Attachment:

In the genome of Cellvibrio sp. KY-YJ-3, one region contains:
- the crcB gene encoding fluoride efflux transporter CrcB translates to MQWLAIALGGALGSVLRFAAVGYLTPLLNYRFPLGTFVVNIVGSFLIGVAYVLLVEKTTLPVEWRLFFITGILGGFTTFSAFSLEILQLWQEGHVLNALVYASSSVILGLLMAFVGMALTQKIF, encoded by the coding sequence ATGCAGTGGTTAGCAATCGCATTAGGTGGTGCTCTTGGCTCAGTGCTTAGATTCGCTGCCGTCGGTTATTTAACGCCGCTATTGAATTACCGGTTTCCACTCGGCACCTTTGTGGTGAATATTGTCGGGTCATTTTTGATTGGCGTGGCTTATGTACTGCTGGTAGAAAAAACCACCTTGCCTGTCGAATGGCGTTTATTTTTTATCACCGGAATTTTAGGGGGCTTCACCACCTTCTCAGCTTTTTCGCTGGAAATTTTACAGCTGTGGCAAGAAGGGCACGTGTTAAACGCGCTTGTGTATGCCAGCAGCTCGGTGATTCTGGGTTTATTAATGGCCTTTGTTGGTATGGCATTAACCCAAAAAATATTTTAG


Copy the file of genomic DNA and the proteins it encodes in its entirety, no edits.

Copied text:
In the genome of Cellvibrio sp. KY-YJ-3, one region contains:
- the crcB gene encoding fluoride efflux transporter CrcB translates to MQWLAIALGGALGSVLRFAAVGYLTPLLNYRFPLGTFVVNIVGSFLIGVAYVLLVEKTTLPVEWRLFFITGILGGFTTFSAFSLEILQLWQEGHVLNALVYASSSVILGLLMAFVGMALTQKIF, encoded by the coding sequence ATGCAGTGGTTAGCAATCGCATTAGGTGGTGCTCTTGGCTCAGTGCTTAGATTCGCTGCCGTCGGTTATTTAACGCCGCTATTGAATTACCGGTTTCCACTCGGCACCTTTGTGGTGAATATTGTCGGGTCATTTTTGATTGGCGTGGCTTATGTACTGCTGGTAGAAAAAACCACCTTGCCTGTCGAATGGCGTTTATTTTTTATCACCGGAATTTTAGGGGGCTTCACCACCTTCTCAGCTTTTTCGCTGGAAATTTTACAGCTGTGGCAAGAAGGGCACGTGTTAAACGCGCTTGTGTATGCCAGCAGCTCGGTGATTCTGGGTTTATTAATGGCCTTTGTTGGTATGGCATTAACCCAAAAAATATTTTAG